Drinking Softened Water: How Much Sodium in Softened Water?
For those who own a water softener or are thinking about purchasing one, you may have wondered how much sodium is in softened water.
This will vary in each household. The amount of sodium in your water is directly related to your total water hardness. It’s easy math, so let’s figure it out together.
If you do not know your water hardness, contact your city administrator and they will be happy to provide you with this information. If you are on your own private well, you will have to have this tested. In Minnesota, water hardness can range from 6 to 25 grains per gallon of hardness (on average). Because the vast majority of my customers are in the 15 grain range, I will use this figure. Water Softeners collect hardness and in return releases a proportional amount of sodium.
According to the WQA (Water Quality Association), for every grain of hardness there will be 30mg of sodium in a gallon after it has been softened.
- 15 Grains x 30mg = 450mg in a Gallon (128oz)
- 450mg Sodium / 128oz = 3.51 mg per oz
- 3.51mg * 8oz = 28.12mg
In an 8oz glass of 15 grain softened water there is 28.12 mg of sodium.
Skim Milk (8oz)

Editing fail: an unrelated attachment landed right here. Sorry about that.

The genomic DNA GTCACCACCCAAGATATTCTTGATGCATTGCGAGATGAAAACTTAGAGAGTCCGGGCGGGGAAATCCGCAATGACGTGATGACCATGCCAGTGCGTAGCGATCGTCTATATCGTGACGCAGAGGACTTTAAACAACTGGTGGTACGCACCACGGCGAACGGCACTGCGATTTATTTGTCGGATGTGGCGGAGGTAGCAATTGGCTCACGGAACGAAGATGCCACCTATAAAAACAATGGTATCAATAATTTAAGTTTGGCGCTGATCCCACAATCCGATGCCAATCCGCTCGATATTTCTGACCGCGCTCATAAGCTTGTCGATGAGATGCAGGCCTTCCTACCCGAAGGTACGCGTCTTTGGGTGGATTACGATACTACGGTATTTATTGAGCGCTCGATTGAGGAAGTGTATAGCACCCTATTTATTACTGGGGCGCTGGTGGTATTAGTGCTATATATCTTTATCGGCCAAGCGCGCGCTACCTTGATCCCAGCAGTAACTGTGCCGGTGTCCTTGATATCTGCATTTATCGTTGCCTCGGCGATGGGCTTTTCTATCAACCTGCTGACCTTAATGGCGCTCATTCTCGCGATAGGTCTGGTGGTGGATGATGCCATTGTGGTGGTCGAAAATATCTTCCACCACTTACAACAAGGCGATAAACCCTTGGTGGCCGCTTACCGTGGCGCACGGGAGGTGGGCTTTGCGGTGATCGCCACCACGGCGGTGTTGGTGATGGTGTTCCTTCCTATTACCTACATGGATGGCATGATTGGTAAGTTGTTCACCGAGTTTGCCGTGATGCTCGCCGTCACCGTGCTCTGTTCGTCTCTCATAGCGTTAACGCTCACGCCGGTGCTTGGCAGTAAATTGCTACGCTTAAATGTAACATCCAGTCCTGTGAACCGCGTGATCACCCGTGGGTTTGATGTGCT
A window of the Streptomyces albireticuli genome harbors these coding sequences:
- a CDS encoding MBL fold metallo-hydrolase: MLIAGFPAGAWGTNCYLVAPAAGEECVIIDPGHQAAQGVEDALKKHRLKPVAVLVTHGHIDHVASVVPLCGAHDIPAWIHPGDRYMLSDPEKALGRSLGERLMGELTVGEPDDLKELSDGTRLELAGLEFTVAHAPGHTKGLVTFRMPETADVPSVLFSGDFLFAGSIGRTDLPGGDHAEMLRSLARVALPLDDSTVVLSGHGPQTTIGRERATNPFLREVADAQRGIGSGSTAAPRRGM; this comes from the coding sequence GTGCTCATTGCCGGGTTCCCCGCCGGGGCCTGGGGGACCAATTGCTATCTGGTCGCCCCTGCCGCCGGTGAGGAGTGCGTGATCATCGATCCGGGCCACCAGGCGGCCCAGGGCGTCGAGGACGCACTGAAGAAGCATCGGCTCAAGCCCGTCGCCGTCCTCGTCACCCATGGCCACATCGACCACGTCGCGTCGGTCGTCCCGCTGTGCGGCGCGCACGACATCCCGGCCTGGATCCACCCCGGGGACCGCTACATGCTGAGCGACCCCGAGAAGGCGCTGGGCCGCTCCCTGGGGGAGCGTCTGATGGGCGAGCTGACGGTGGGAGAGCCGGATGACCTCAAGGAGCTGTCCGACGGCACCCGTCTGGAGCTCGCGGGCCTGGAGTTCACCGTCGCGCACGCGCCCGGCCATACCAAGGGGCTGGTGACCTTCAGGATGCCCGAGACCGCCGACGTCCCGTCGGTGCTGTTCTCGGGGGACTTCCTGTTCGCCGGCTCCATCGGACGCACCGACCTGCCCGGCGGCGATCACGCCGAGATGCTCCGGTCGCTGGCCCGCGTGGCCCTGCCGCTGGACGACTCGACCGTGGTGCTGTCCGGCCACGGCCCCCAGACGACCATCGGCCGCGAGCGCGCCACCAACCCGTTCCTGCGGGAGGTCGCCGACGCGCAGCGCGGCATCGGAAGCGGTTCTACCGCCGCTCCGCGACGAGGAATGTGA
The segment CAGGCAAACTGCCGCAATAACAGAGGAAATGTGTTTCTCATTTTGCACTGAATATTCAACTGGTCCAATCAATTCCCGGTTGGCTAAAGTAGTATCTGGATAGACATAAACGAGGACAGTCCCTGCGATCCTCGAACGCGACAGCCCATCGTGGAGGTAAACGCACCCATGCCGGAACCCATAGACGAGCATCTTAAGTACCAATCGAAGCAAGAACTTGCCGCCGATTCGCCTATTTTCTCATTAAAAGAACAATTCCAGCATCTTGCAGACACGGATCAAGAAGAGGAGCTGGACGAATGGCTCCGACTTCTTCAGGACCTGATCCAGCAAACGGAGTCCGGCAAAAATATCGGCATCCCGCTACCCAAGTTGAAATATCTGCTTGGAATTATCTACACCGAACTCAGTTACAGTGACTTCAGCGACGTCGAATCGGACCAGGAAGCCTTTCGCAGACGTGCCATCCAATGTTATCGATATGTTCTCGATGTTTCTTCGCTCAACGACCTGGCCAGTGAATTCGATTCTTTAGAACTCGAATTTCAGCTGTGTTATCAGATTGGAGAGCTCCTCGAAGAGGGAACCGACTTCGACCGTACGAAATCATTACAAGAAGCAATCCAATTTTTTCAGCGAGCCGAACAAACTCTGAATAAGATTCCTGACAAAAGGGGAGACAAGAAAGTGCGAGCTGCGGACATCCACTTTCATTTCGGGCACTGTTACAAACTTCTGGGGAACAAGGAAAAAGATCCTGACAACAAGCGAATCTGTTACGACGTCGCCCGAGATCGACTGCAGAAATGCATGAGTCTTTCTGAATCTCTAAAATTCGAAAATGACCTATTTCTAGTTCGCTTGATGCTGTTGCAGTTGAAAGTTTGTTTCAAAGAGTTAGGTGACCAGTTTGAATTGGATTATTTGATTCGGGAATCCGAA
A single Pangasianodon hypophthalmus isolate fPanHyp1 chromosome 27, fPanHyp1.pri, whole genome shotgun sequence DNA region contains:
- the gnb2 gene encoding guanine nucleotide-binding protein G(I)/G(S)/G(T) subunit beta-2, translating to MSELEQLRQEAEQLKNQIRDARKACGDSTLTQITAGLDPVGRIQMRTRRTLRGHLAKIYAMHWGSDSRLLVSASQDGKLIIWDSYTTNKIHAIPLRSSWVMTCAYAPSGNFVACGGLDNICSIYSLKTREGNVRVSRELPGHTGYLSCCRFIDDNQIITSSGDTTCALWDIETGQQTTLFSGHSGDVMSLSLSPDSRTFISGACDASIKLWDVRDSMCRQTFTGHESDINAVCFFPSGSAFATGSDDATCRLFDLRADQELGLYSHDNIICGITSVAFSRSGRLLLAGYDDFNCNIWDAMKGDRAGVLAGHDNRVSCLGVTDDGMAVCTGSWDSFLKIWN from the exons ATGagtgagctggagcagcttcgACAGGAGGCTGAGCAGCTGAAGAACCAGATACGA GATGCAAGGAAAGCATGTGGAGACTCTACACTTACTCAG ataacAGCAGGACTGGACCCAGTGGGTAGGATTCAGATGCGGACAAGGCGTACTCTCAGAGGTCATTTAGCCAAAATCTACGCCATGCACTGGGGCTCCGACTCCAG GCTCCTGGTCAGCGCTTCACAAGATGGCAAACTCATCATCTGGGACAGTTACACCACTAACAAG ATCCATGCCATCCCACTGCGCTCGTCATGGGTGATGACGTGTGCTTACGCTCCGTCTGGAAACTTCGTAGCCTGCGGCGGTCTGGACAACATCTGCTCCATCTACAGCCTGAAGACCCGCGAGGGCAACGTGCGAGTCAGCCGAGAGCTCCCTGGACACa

Soy Sauce (1tsp)
According to the Mayo Health Clinic, in 2010 the Dietary Guidelines for Americans recommended limiting sodium to less than 2, 300 mg of sodium per day, or 1, 500 if you are 51 or older.
The amount of sodium in softened water is directly related to the amount of hardness in the water.
If drinking softened water is not desired, by medical, personal preference, or other reasons, you can always have your kitchen cold water tap taken off of the water softener, or have the sodium removed using a device such as a reverse osmosis or distiller. (Fridge Filters or Brita/PURA style filters will not remove sodium)
A quote from the Mayo Clinic (the doctor is referring to water hardness of approximately 7 grains):
“An 8-ounce (237-milliliter) glass of softened water generally contains less than 12.5 milligrams of sodium, which is well within the Food and Drug Administration’s definition of “very low sodium.”
– Sheldon G. Sheps, M.D. at the Mayo Health Clinic.